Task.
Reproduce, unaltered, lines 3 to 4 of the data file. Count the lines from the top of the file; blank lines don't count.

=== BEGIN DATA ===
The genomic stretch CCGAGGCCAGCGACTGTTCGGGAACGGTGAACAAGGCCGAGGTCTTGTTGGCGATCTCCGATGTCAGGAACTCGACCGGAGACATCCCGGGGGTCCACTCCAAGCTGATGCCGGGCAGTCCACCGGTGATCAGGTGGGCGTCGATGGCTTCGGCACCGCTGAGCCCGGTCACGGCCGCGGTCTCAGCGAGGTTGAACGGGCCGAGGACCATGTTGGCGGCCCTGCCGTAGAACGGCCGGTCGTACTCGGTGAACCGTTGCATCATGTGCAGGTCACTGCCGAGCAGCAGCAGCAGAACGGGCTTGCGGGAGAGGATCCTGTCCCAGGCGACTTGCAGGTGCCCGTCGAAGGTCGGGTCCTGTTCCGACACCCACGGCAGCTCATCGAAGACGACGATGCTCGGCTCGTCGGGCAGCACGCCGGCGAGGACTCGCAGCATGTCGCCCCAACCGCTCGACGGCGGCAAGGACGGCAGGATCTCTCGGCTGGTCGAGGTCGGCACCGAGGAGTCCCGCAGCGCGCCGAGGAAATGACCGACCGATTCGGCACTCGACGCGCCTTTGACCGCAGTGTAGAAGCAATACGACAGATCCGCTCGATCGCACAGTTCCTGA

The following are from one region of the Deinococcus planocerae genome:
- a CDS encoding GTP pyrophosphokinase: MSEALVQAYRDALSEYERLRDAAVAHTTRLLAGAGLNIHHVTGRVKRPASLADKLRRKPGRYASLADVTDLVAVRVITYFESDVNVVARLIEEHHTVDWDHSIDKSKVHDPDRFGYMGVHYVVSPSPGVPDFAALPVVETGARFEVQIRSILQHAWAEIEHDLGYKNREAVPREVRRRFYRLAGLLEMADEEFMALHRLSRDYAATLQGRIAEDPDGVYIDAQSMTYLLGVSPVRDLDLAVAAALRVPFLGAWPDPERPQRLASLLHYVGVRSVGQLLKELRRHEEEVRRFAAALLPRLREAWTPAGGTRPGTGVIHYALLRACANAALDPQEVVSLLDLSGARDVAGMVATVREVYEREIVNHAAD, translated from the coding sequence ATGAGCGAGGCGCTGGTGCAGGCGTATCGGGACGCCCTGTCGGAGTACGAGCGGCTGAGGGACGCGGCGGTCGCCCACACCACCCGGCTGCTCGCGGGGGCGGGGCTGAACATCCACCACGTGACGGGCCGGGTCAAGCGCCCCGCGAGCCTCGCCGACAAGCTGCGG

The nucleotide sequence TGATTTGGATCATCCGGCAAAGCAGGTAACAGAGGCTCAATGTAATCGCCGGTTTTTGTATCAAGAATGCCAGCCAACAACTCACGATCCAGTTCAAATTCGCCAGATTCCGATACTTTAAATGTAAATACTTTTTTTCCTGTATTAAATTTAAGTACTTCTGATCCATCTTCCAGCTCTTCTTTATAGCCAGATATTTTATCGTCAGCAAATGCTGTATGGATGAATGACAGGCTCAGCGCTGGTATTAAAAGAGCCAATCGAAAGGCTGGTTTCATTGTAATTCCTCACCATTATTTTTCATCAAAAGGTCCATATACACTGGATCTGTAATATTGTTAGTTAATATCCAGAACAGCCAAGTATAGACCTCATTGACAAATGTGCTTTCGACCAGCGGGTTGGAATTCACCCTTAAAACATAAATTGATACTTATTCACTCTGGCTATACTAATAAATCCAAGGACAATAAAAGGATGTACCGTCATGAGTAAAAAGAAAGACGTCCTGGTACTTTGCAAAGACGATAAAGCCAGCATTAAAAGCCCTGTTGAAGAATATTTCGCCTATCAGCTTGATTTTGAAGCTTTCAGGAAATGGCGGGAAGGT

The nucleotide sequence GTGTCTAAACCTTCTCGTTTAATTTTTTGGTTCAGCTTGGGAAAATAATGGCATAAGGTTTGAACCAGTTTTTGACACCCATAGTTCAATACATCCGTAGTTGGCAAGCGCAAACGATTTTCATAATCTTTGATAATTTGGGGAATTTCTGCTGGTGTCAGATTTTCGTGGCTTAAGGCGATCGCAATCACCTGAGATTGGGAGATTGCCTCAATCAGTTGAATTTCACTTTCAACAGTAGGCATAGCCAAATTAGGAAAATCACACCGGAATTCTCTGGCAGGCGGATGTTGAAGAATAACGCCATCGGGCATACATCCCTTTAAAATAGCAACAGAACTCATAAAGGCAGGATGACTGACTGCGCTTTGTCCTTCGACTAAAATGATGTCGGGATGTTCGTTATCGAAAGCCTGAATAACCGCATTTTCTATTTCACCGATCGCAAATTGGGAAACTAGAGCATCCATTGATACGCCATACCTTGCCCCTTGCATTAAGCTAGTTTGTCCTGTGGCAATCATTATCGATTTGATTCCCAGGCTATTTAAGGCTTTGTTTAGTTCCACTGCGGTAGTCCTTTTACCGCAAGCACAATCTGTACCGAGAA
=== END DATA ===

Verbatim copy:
- a CDS encoding GTP pyrophosphokinase: MSEALVQAYRDALSEYERLRDAAVAHTTRLLAGAGLNIHHVTGRVKRPASLADKLRRKPGRYASLADVTDLVAVRVITYFESDVNVVARLIEEHHTVDWDHSIDKSKVHDPDRFGYMGVHYVVSPSPGVPDFAALPVVETGARFEVQIRSILQHAWAEIEHDLGYKNREAVPREVRRRFYRLAGLLEMADEEFMALHRLSRDYAATLQGRIAEDPDGVYIDAQSMTYLLGVSPVRDLDLAVAAALRVPFLGAWPDPERPQRLASLLHYVGVRSVGQLLKELRRHEEEVRRFAAALLPRLREAWTPAGGTRPGTGVIHYALLRACANAALDPQEVVSLLDLSGARDVAGMVATVREVYEREIVNHAAD, translated from the coding sequence ATGAGCGAGGCGCTGGTGCAGGCGTATCGGGACGCCCTGTCGGAGTACGAGCGGCTGAGGGACGCGGCGGTCGCCCACACCACCCGGCTGCTCGCGGGGGCGGGGCTGAACATCCACCACGTGACGGGCCGGGTCAAGCGCCCCGCGAGCCTCGCCGACAAGCTGCGG

The nucleotide sequence TGATTTGGATCATCCGGCAAAGCAGGTAACAGAGGCTCAATGTAATCGCCGGTTTTTGTATCAAGAATGCCAGCCAACAACTCACGATCCAGTTCAAATTCGCCAGATTCCGATACTTTAAATGTAAATACTTTTTTTCCTGTATTAAATTTAAGTACTTCTGATCCATCTTCCAGCTCTTCTTTATAGCCAGATATTTTATCGTCAGCAAATGCTGTATGGATGAATGACAGGCTCAGCGCTGGTATTAAAAGAGCCAATCGAAAGGCTGGTTTCATTGTAATTCCTCACCATTATTTTTCATCAAAAGGTCCATATACACTGGATCTGTAATATTGTTAGTTAATATCCAGAACAGCCAAGTATAGACCTCATTGACAAATGTGCTTTCGACCAGCGGGTTGGAATTCACCCTTAAAACATAAATTGATACTTATTCACTCTGGCTATACTAATAAATCCAAGGACAATAAAAGGATGTACCGTCATGAGTAAAAAGAAAGACGTCCTGGTACTTTGCAAAGACGATAAAGCCAGCATTAAAAGCCCTGTTGAAGAATATTTCGCCTATCAGCTTGATTTTGAAGCTTTCAGGAAATGGCGGGAAGGT